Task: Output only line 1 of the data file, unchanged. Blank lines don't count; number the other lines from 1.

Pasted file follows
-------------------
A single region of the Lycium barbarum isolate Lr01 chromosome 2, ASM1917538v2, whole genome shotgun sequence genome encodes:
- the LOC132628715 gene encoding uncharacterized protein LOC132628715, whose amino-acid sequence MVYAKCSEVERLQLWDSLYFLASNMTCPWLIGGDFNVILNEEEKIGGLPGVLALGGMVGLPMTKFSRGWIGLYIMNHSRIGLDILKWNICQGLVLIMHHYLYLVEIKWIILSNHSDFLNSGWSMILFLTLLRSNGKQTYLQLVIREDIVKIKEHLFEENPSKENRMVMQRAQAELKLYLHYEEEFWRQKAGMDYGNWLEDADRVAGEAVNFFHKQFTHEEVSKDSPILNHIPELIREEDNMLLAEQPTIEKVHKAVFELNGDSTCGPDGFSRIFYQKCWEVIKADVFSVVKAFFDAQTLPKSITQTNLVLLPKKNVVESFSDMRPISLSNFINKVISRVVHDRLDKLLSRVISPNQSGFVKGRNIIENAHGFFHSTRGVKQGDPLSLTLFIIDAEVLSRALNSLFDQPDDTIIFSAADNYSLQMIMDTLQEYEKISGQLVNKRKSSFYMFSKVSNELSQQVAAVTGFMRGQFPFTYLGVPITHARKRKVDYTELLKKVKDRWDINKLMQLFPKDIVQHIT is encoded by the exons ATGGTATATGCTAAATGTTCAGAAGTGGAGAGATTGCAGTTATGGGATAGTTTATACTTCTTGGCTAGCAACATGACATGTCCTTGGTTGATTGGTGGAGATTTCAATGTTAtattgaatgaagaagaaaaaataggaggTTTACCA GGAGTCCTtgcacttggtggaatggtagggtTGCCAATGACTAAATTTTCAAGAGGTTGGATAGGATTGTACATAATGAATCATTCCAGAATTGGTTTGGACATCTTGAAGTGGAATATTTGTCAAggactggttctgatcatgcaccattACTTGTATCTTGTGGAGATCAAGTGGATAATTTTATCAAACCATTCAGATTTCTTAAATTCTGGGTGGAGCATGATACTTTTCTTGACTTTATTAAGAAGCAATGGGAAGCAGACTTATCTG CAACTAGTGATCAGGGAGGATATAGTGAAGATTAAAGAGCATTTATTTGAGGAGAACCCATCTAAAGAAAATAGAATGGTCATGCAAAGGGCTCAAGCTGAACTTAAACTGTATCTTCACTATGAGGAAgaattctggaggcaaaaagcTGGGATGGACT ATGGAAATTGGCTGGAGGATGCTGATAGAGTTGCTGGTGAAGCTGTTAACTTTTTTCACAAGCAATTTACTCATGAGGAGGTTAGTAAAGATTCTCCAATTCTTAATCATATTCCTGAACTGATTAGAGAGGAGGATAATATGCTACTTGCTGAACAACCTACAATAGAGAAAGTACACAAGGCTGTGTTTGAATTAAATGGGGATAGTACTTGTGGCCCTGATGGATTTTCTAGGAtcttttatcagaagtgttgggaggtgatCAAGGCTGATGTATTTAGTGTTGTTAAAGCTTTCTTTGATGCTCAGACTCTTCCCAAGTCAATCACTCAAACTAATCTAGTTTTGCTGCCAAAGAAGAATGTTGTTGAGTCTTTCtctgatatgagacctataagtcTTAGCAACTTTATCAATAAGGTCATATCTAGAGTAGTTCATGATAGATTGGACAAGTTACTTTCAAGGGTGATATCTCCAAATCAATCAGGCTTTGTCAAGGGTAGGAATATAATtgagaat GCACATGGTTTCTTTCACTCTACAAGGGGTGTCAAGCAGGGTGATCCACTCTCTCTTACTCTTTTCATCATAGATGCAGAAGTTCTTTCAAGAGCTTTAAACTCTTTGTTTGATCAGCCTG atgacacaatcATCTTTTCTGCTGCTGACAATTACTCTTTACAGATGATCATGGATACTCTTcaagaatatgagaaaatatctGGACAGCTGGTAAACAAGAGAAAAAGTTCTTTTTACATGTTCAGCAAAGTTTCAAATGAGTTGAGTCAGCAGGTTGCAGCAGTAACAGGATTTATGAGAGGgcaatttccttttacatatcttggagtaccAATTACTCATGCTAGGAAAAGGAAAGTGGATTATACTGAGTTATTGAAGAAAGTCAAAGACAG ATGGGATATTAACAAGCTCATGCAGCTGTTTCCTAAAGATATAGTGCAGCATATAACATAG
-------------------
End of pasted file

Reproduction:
A single region of the Lycium barbarum isolate Lr01 chromosome 2, ASM1917538v2, whole genome shotgun sequence genome encodes: